We all have our favourite veggies, and what we like to eat can largely influence which seeds we plant in our garden. But, in order to keep that vegetable patch healthy, it’s important to rotate your crops.
Consecutively planting a crop in the same spot may be easier to do, but it’s not a sustainable practice. Different vegetables require different nutrients, so if you try planting potatoes in the same area two years in a row, the soil won’t be able to nourish the crop as well in the second year.
Crop rotation involves changing the planting location of vegetables within the garden each season. It is used to reduce damage from insects and pests, limit the development of vegetable diseases, and maintain soil fertility.
To ensure you get the most out of your vegetables, here’s a list of plant families and what they need to thrive.
Family: Carrot Family
Members: Carrot, Celery, Parsley, Parsnip, Cilantro
Details: These root crops break up the soil, which is great news for legumes. They like the loose soil texture, so plant beans or peas after carrots or celery. Carrot family members are light to medium feeders and aren’t too picky about where they go.
Family: Pea Family
Members: Bush Bean, Kidney Bean, Lima Bean, Pea, Pole Bean, Soybean
Details: Vegetables from the pea family add nitrogen to the soil, so it’s best to plant nitrogen-loving leafy crops, like broccoli or kale, afterwards.
Family: Nightshade Family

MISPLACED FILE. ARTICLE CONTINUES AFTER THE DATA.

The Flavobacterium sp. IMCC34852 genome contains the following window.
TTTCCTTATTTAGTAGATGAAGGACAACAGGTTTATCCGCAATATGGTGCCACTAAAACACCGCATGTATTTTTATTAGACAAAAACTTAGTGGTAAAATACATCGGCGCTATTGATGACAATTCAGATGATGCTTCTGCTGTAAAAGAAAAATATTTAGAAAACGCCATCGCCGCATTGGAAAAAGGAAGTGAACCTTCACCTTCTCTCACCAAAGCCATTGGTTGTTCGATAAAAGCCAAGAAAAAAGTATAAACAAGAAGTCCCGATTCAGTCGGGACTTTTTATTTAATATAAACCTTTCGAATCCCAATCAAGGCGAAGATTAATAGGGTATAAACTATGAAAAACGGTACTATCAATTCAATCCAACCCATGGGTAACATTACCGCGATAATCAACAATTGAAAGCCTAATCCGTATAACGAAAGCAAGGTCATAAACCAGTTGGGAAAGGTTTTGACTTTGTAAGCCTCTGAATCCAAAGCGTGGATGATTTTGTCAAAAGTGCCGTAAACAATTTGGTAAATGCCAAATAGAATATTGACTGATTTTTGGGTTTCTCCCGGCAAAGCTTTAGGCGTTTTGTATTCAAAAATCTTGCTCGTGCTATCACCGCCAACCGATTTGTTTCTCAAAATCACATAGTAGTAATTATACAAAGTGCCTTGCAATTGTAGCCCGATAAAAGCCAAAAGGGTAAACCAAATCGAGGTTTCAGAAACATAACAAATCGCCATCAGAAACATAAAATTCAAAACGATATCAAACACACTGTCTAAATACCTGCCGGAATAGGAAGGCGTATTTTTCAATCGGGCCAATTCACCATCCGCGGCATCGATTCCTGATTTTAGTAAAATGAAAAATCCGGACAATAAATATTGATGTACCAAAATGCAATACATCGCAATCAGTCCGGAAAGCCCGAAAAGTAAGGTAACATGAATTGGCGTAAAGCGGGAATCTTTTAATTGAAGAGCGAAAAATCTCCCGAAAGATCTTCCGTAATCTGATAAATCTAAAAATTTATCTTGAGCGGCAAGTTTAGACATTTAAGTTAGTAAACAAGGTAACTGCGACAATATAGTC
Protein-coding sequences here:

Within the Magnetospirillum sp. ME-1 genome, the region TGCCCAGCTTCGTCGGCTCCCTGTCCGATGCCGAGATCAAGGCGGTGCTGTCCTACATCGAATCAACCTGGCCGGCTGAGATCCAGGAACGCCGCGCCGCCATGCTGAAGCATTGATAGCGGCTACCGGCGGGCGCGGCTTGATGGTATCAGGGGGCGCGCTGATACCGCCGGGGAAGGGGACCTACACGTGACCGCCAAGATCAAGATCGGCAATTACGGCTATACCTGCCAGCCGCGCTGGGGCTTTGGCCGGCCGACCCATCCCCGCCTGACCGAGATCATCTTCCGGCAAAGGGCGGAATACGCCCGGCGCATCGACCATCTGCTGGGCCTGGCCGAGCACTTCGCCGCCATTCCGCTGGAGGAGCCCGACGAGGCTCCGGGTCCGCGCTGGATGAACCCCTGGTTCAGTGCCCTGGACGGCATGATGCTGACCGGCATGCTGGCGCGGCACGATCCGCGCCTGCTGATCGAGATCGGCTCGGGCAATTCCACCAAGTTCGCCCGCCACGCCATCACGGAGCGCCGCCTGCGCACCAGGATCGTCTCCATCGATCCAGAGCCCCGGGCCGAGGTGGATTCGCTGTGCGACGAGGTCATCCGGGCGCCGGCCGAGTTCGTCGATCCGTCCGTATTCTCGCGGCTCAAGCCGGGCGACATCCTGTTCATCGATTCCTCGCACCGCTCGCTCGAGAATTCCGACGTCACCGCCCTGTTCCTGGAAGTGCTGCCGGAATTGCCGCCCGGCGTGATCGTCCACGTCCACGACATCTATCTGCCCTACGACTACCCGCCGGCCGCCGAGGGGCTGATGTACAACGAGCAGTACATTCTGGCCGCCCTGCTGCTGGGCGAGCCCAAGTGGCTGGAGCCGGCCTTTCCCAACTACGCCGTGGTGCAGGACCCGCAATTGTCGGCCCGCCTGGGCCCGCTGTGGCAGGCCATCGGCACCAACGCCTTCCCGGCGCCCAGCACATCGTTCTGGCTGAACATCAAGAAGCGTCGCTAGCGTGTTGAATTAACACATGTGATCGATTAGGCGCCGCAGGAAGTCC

Members: Eggplant, Pepper, Potato, Tomato
Details: These vegetables are heavy feeders and require enriched soil. It’s not uncommon for them to be affected by the same diseases. Never follow tomatoes after potatoes because late blight can overwinter in potatoes and infect the soil. Instead, follow these crops with something from the pea family.
Family: Gourd Family
Members: Cucumber, Pumpkin, Summer Squash, Watermelon, Winter Squash
Details: These crops are heavy feeders that require rich soil. They are also less susceptible to diseases and can go pretty much anywhere (as long as the soil is fertile).
Family: Mustard Family
Members: Broccoli, Brussels Sprout, Cabbage, Cauliflower, Kale, Radish, Turnip
Details: These leafy vegetables thrive on nitrogen-rich soil. They are also heavy feeders, and if you have the space it is a good idea to let the garden go fallow for a season after these veggies are harvested.
Family: Lettuce Family
Members: Endive, Lettuce, Artichoke
Details: Another heavy feeder. Lettuce family crops should be followed by light feeders like carrots or beans.
For crop rotation to be most effective, don’t plant an area with vegetables from the same plant family more than once every three to four years.
Visit our blog regularly for more gardening tips and tricks. And, be sure to order your topsoil, mulch, compost, sand or stone from Less Mess. We deliver one cubic yard of premium product directly to your home so you don’t have to spend any time hauling messy bags from the nursery to your home. Expect less mess and more results when you team up with us!